The under-five mortality rate (U5M) is reflected in socioeconomic development and health. Globally, 5.3 million children died in 2018, in which more than half of the deaths were due to diseases that are preventable and treatable through simple, affordable interventions. In Cambodia, U5M is a significant public health problem with a rate of 28 deaths per 1,000 live births (2018). This study aimed to examine the socio-demographic and behavioral factors associated with U5M.
This study analyzed data from the 2014 Cambodia Demographic Health Survey (CDHS). A total of 611 clusters (urban vs. rural) from 15,825 households with 17,578 women aged 15-49 years old were selected for the interview. We used weighted analysis and restricted 5,880 eligible children to the latest births aged 0-59 months. Multivariable logistic regression was performed using STATA V14.2 to assess the significant factors associated with U5Ms.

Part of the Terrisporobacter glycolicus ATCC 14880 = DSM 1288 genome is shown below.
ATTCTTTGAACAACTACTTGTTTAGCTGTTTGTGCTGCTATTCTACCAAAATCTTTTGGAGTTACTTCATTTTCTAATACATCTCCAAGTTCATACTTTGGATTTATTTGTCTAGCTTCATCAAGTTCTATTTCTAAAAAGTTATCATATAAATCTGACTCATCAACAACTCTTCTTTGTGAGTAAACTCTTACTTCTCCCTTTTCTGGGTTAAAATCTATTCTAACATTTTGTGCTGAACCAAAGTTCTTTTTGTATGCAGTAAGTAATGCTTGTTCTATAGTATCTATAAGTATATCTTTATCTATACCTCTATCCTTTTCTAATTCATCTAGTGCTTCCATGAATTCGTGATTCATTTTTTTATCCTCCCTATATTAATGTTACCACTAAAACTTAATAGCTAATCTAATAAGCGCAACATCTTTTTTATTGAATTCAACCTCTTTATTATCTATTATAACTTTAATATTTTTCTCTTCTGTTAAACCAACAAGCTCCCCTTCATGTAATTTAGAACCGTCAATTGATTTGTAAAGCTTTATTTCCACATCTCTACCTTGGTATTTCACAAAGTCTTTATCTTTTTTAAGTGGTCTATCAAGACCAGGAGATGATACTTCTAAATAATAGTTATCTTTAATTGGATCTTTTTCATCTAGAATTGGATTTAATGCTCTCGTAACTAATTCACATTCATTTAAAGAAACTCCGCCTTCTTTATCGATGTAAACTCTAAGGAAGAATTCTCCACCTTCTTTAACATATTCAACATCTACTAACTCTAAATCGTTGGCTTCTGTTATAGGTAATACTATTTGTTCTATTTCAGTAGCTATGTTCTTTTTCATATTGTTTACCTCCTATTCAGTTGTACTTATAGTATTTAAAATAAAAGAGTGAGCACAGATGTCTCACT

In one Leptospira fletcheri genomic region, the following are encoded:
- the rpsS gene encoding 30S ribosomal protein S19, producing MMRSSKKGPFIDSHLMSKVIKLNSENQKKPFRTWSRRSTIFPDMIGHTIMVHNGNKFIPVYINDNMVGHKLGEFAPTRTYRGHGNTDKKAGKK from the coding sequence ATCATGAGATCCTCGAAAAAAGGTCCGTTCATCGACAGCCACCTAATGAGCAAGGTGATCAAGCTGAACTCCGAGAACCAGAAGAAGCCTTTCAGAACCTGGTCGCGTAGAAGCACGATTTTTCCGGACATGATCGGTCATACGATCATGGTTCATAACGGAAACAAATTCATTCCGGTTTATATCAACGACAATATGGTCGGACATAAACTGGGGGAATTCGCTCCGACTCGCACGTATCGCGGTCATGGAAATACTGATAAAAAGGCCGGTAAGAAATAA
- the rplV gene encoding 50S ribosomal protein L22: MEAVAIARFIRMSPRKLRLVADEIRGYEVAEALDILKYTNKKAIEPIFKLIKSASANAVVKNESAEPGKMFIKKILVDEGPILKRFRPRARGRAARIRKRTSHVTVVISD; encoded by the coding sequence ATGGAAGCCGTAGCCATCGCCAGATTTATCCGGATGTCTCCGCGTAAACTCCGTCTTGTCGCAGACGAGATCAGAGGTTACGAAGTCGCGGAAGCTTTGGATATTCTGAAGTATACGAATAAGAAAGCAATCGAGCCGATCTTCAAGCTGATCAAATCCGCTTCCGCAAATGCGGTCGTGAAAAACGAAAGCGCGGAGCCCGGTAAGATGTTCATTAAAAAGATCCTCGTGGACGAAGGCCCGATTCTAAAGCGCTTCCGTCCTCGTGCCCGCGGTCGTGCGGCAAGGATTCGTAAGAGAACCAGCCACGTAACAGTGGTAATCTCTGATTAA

Factors associated with increased odds of U5M included children born from older mothers aged 35-49 years with adjusted odds ratios (AOR=9.63, 95% CI: 1.48-32.61), low birth weight children (AOR=4.43, 95% CI: 2.32-7.35), and mothers living in rural residences (AOR=2.76, 95% CI: 1.25-6.10). However, children born from mothers’ reports of contraceptive use were a protective factor of U5M, with AOR= 0.30 (95% CI: 0.18-0.52).
Older mothers, children with low birth weight, and children born to mothers living in rural areas had a higher risk of U5M. Mothers reported using contraceptives had a reduced risk of child mortality. Therefore, Cambodia should consider these socio-demographic and behavioral factors when designing maternal and child health program interventions to further reduce the U5M in Cambodia.